It may be cold comfort as a stormy midterm election approaches, but House Democrats have achieved a modern milestone in this legislative session that crystallizes a fundamental transformation in how Congress operates.
Working with a razor-thin majority, House Democrats have recorded the highest level of party unity in floor votes that either party has reached in at least 50 years, according to the authoritative statistics kept by Congressional Quarterly and Roll Call. House Democrats have passed legislation on virtually every element of their party’s priority list — from the sweeping Build Back Better investment and social welfare package to bills setting a national floor for voting and abortion rights to major gun control proposals, legalization for big groups of undocumented immigrants and ambitious police reform — with dissenting votes from no more than two of their members and often opposition from only one or none.
The immensity of that record has not received much attention because so many of the House bills have been blocked in the Senate by the Republican filibuster, opposition from Sens. Joe Manchin of West Virginia and Kyrsten Sinema of Arizona, or both. But the consensus around this sweeping agenda stands in marked contrast to the Democratic experience under former Presidents Barack Obama and Bill Clinton, when dozens of House Democrats routinely voted against the party on key measures, from Clinton’s budget to Obama’s Affordable Care Act.
“The ethos of the kind of norms and expectations within the caucus have shifted,” says Democratic Rep. David Price of North Carolina, a former political science professor who is retiring this year after serving in Congress — with one two-year break — since 1986. “I think there’s some really different behavior now and a different level of party discipline and loyalty.”
The increased unity, many observers agree, is a testament not only to the skill of House Speaker Nancy Pelosi in wrangling her caucus; it also reflects a succession of tectonic shifts in the electoral and legislative landscape that have transformed the historically unruly House into something much closer to a parliamentary institution that demands exacting levels of loyalty within each party — and produces far fewer possibilities of cooperation between them.
These trends are virtually certain to survive if Republicans, whose own unity has been steadily growing over the past few decades, retake the House in November. No matter which party holds the majority, the House now seems locked into an irreversible path toward more polarization.
“I think people feel that there’s less tolerance for breaking with your party, that it could lead to a primary opponent and there’s more [inclination] within each party to stick together,” says former Rep. Henry Waxman of California, who engaged in epic internal struggles with fellow Democrats to pass landmark legislation on the environment, health care and other issues from the 1970s through his retirement in 2014.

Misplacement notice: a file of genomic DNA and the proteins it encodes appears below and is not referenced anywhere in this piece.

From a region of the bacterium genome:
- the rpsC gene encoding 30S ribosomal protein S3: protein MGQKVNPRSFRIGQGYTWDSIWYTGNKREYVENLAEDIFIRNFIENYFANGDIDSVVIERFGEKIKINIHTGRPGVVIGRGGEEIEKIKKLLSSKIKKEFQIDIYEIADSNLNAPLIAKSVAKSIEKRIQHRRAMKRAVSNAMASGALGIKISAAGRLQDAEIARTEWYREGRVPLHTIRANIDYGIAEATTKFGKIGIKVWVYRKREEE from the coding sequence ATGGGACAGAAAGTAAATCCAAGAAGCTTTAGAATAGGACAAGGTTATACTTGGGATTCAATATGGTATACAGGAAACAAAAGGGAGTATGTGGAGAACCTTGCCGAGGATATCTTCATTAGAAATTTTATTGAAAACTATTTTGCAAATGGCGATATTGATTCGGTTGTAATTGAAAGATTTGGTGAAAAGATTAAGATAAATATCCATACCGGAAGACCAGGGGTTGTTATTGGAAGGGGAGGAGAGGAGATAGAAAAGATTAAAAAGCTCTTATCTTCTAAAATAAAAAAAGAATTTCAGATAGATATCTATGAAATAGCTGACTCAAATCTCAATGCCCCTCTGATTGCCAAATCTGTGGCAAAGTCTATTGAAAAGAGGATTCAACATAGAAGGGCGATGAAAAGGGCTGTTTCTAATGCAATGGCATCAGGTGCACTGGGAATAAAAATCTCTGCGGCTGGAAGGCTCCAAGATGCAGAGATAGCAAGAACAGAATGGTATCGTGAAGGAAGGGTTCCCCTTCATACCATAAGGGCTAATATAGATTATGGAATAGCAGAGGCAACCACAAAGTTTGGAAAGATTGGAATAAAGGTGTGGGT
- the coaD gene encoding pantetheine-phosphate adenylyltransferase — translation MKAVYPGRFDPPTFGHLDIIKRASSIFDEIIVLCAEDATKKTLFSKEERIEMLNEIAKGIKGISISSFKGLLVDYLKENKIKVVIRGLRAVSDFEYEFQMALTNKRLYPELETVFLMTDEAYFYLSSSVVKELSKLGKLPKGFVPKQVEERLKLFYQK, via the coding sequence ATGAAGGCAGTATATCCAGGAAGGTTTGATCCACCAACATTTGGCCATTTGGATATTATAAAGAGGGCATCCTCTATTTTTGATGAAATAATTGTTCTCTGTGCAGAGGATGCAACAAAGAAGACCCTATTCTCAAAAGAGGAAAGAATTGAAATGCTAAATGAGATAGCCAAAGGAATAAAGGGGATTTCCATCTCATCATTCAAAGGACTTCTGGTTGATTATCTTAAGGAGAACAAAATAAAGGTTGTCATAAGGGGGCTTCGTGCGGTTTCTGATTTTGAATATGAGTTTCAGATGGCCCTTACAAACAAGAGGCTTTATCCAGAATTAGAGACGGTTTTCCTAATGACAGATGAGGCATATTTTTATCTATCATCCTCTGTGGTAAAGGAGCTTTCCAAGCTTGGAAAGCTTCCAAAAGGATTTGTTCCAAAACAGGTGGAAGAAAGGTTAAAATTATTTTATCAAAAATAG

Centrist and liberal House Democrats certainly have had their disagreements in this Congress. For months, they feuded over the size and composition of the party’s grab-bag Build Back Better bill. Even more pointedly, centrists fumed as progressives for months delayed passage of a separate bipartisan infrastructure package for fear that Manchin and Sinema would block the broader BBB legislation if the two bills were decoupled — a concern that events have largely validated.
But once the backroom negotiations have concluded and legislation reached the floor for final votes, House Democrats have achieved a level of unity unprecedented in modern times. In this Congress, Democrats have held, at most, a five-seat majority, leaving them achingly little margin for error. (Only twice since World War II has the governing party operated with a smaller majority.) Yet almost all of their major bills have passed with few or no dissenting votes.
Just two House Democrats voted against the police reform legislation passed in March 2021 and the sweeping gun control package approved this month. Only a single House Democrat each time voted against a succession of high-profile bills the chamber approved in March 2021: HR 1, the party’s sweeping election and voting bill; a bill establishing universal background checks for gun sales; a measure providing a pathway to legal status for undocumented farmworkers; and legislation long sought by organized labor to reduce legal barriers to union organizing.
In September 2021, just one House Democrat voted against the bill to codify a nationwide right to abortion, and ultimately just a single Democrat voted against the Build Back Better bill when the House passed it two months later. Only a single House Democrat opposed the party’s massive Covid-19 relief plan early in Biden’s presidency. Earlier this month, only a single Democrat opposed the national red flag law the House passed, which would remove access to firearms for someone who is deemed a danger to themselves or others by a court.
House Democrats voted unanimously in 2021 to remove the deadline for states to approve the Equal Rights Amendment; to establish a floor of nationwide LGBTQ rights; to provide a pathway to citizenship for young people brought to the US illegally by their parents; to restructure the Voting Rights Act to overwrite decisions weakening it by the Supreme Court’s Republican-appointed majority; and for a sweeping executive branch package meant to combat some of former President Donald Trump’s ethical abuses. The biggest exception to this pattern came when six liberal House Democrats voted against the bipartisan infrastructure bill to protest its separation from the broader Build Back Better package.